2. Get The Best Rewards Credit Card For You
Warning: If you have a credit card it is more than likely you'll spend more money than if you pay for everything in cash. So if you're looking to spend the least amount of money possible consider not using a credit card despite the free cash back programs. If using cash for everything just isn't going to work or if you plan to do that but still want a credit card to help build a credit rating to be able to get a mortgage I recommend putting in a few minutes of effort to find the best card you can. I can't see any reason not to.
Aside from a car or a home I don't recommend ever buying anything you don't have the money to pay for. I think of credit cards as convenience cards, compared to debit cards they have added benefits of cash back rewards, free warranty extensions, and free travel insurance. You may not realize it but everything has an invisible 'credit card tax' on it. Retailers are not allowed to say things cost more if you use a credit card (credit card lobbyists got a law passed to make it illegal) so they have to raise the price of everything by 2% or more in order to cover the transaction fees (interchange fees) they get charged. So you might as well use a credit card to get some of that hidden tax back, unless you want to carry cash around and ask for a cash discount. I'm not talking about tax evasion, I'm saying some retailers will take 2-3% off the price if you pay cash because it saves them money. They are allowed to advertise cash discounts but most don't bother.
If you know you will buy more than you can afford if given credit you can get cards that you have to pre-load, and you can have it on hand for the handful of times when you need a credit card. If you are already in credit card debt problems there are cards with no rewards but low interest which will help you get out of debt much faster.
If you have a card or want a card you might as well spend 10 minutes to figure out the best one for you rather than settle for which ever one the bank happend to give you. When I mention this to my friends they often tell me they love the card they have, and it's gives them so many rewards so they don't want to switch. But when I get the details out of them the card usually gives them a 1% return or less, and they are usually eligible for a 2% cash back card. Meaning, they are getting ripped off! They might get $500 in free groceries, but that could've been $500 in groceries and another $500 to spend on anything else they want, or just $1000 in groceries!
Step 1. Figure out what rewards you are getting, if any
- If these are travel rewards or other merchandise rewards ask yourself if you are redeeming them for things you'd buy anyways. Like, if you get free movies from the card are you going to more movies then you would if they weren't 'free'? If you're using the points for things you wouldn't buy anyways this equates to no reward, sometimes a negative reward because you spend more in the redemption process, like buying popcorn when going to a free movie, or paying for a hotel to go with a 'free' trip. For scenarios where you are using it for things you'd buy anyways try to calculate the % back you are getting. Just take the value of the reward and divide it by the amount of money you spent on the card to get it, then multiply by 100.
Example: Let's say you need to spend $10 to get 1 Air Mile, and you need 95 miles to get something, you spend $950 to get that reward. Let's say the reward is $10 gift card.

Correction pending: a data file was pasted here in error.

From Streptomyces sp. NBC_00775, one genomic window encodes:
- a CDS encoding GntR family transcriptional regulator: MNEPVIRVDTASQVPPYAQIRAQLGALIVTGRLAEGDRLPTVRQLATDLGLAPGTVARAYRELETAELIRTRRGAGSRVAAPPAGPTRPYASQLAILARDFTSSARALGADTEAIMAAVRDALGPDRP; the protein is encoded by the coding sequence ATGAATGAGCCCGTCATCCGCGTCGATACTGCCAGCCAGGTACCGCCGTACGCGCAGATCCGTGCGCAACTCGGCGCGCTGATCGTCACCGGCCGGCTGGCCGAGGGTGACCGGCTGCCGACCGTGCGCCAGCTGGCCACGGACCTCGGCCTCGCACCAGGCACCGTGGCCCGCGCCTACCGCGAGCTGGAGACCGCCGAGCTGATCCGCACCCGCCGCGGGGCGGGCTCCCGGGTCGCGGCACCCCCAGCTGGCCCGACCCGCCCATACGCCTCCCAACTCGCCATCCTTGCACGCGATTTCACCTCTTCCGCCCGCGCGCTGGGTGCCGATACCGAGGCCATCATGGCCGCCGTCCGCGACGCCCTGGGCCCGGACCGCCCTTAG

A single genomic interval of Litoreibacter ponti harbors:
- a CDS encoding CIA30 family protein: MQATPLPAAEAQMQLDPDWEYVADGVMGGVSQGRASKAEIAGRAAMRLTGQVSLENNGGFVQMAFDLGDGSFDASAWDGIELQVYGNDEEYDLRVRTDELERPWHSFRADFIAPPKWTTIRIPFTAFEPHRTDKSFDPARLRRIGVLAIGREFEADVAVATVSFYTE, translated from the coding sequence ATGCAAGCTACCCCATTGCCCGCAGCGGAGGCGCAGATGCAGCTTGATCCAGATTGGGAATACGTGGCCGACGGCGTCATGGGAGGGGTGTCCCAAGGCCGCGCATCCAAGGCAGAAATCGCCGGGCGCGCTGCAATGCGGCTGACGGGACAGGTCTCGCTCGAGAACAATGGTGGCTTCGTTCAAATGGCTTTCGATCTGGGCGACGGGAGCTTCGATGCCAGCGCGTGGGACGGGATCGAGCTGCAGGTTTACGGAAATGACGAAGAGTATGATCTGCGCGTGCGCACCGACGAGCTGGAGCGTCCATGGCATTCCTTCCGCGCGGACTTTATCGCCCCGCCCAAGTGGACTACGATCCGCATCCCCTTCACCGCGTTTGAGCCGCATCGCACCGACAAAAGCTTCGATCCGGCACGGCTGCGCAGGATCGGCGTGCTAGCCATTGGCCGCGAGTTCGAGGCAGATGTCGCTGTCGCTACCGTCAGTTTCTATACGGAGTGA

So $10 Gift Card divided by $950 spent (10/950) = 0.01, multiply that by 100 to see it is like getting 1% cash back.
Step 2. Compare your card (or other card offers) to these ones
Note: the higher your credit rating and the higher your income the better cards will be available. Unless you're really going to get into this I'd avoid travel cards and I'd stick to cash back cards. Travel cards can make you end up spending more by getting you to go on more trips than you would if you got a cash back card. (Here is a comparison)
A good starter card
This is going to sound odd but Rogers Media has some very good rewards cards, and no websites seem to promote them. They don't have fancy insurance plans, they just give you a lot of cash back.
No Fee FIDO Mastercard 1.5% cash back on everything
$29 Annual Fee Rogers Mastercard 1.75% cash back on everything. If you spend more than $1000 on your credit card per month you'll come out ahead with the Rogers card over the FIDO.
A better card for those who can get it
MBNA Rewards World Elite (owned by TD Bank), you get 2% cash back on everything, and lots of free insurance, like double the warranty on everything you buy, and 90 insurance if anything you buy gets lost stolen or broken. You'll need to spend $
A credit card you can transfer a debt to and get 12 months no interest
MBNA Platinum Plus Mastercard, 0% interest on balence Transfers for 12 months, after that and for all purchases it has the usual 19.99%. Use this for a year to pay it down then move to a better card before you have to start paying the high interest.
A credit card that only lets you use money you have
There is a Visa card available at Petro Canada gas stations that you pre-load with money, but it acts like a Visa incase there are situations where interac won't work.
So how does your card stack up?
MBNA Smart Cash Platinum Plus (owned by TD Bank), you get 2% back on gas and groceries, 1% on everything else. And you get a bunch of features see this chart. There is a limit on the 1% cash back, it stops after you spend $1,250, but try calling to see if you can upgrade to the 'World' version rather than the 'Platinum' version to get unlimited cash back.
Links to Part 1, Part 3, Part 4 and the video